But it contains a lot more, and it’s interesting to read as an inside-the-bureaucracy snapshot of many aspects of the
- The mission is staffed by 51 Americans including both diplomats and the U.S. Marine Corps guards, 22 local hires (family members of U.S. diplomats or members of other countries’ diplomatic missions), and 257 Cuban nationals (p. 33).
- The introduction (pp. 3-4) says that
’s economy “produces little of value for the international marketplace,” the country is a “tropical Cuba Soviet Union,” and a “fixture on the pariah nation short list.” With that out of the way, the report counters the longstanding Bush assumption that the Cuban government’s days were numbered, asserting that repression and economic hardship “will not necessarily translate into political unrest.” The absence of Fidel Castro led the authors to say that “change is again in the air,” and “USINT should move quickly out of its hostile, defensive position as we come to terms with what the post-Fidel transition means and how we manage it…” is a place where the Cuba is “actively seeking positive change through transformational diplomacy” (a phrase of Secretary Rice) and urges, among other things, “prepositioning nearby of logistical materials” – what would that be? – to support a surge in United States presence or programs (pp.13-14). U.S.
- USINT has a two-track approach of inviting dissidents to some functions and cultural elites to others, and the report notes that the State Department’s Western Hemisphere bureau “has stymied most requests for U.S. visa issuance to artists and other cultural elites” (p.16).
- USINT has 23 Internet terminals available for public use, and 25 “close embassy contacts” have permanent passes to use them (p. 16).
government democracy programs fund private organizations to send publications and other materials to U.S. , and apparently much of this material is sent to USINT by diplomatic pouch for our diplomats to distribute. These materials accounted for up to 75 percent of the bulk of diplomatic pouch shipments in some months. USINT doesn’t know in advance what is being shipped and could not distribute about 10 percent of these materials because, the report says, they were “outdated or of questionable utility,” such as brochures promoting travel to Spain (p. 17, p. 47). Cuba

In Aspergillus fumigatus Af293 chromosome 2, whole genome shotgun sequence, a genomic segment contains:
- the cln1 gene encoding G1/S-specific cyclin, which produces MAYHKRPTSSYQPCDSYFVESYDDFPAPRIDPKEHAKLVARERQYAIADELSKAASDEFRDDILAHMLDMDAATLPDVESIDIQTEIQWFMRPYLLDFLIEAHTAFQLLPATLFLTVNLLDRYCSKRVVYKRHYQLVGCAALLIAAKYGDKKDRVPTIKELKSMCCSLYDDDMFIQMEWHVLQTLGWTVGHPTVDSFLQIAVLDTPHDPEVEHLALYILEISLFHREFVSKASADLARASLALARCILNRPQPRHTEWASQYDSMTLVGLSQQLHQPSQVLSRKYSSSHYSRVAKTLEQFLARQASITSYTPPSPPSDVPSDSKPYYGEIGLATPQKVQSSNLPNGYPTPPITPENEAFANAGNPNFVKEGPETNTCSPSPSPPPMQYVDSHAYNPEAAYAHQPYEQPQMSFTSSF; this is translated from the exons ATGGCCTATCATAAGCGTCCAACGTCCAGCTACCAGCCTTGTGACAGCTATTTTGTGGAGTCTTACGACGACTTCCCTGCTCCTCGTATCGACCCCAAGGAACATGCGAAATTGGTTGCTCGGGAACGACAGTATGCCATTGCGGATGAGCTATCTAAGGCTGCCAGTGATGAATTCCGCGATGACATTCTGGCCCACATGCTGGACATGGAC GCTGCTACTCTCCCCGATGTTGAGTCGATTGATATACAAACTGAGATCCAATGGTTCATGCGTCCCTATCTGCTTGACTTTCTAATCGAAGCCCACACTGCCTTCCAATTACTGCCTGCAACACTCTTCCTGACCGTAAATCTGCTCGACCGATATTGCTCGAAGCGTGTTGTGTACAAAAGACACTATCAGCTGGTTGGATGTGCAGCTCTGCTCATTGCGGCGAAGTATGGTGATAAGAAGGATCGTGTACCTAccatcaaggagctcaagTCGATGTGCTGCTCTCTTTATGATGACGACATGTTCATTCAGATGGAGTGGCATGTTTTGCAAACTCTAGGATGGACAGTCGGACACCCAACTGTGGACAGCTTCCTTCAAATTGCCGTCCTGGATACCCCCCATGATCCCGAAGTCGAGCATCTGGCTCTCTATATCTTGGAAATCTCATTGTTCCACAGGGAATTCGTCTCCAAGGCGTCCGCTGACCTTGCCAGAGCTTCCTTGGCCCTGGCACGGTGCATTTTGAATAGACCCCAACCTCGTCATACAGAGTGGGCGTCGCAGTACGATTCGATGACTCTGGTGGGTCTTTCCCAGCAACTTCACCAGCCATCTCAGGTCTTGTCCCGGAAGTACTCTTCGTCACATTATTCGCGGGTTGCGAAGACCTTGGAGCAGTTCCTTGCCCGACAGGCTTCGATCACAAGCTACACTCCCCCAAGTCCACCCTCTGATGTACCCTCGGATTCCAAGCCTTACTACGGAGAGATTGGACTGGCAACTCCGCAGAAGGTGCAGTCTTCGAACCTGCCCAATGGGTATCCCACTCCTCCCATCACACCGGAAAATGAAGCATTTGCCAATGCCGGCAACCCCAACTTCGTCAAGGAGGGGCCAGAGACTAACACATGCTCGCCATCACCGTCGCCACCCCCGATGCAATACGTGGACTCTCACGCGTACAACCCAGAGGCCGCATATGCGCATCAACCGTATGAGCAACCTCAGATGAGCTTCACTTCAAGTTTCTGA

- USINT has people at 15 sites throughout
to monitor Radio and TV Marti. Their reports’ assessment of TV Marti is “bleak” – it “can rarely if ever be received” (p.18). Cuba
- “On two occasions within the past two years, the Cuban government and the U.S. Department of Justice have compared notes on a case of mutual interest” (p. 23).
- The report recommends that the State Department negotiate its way out of the restrictions, initiated by
in 2003, that limit Washington diplomats to U.S. and Cuban diplomats to inside the Washington Beltway (pp. 24-25). Havana
- The authors say that USINT’s electronic billboard “lowered post morale” and resulted in “background hum and increased heat” in USINT’s two executive offices. On two evenings, they “witnessed only a handful of passersby in the small areas where the billboard remains visible.” They refrain from saying it should be removed, but say that initiatives of that type “should undergo a careful cost versus benefit analysis” in advance (pp. 25-26).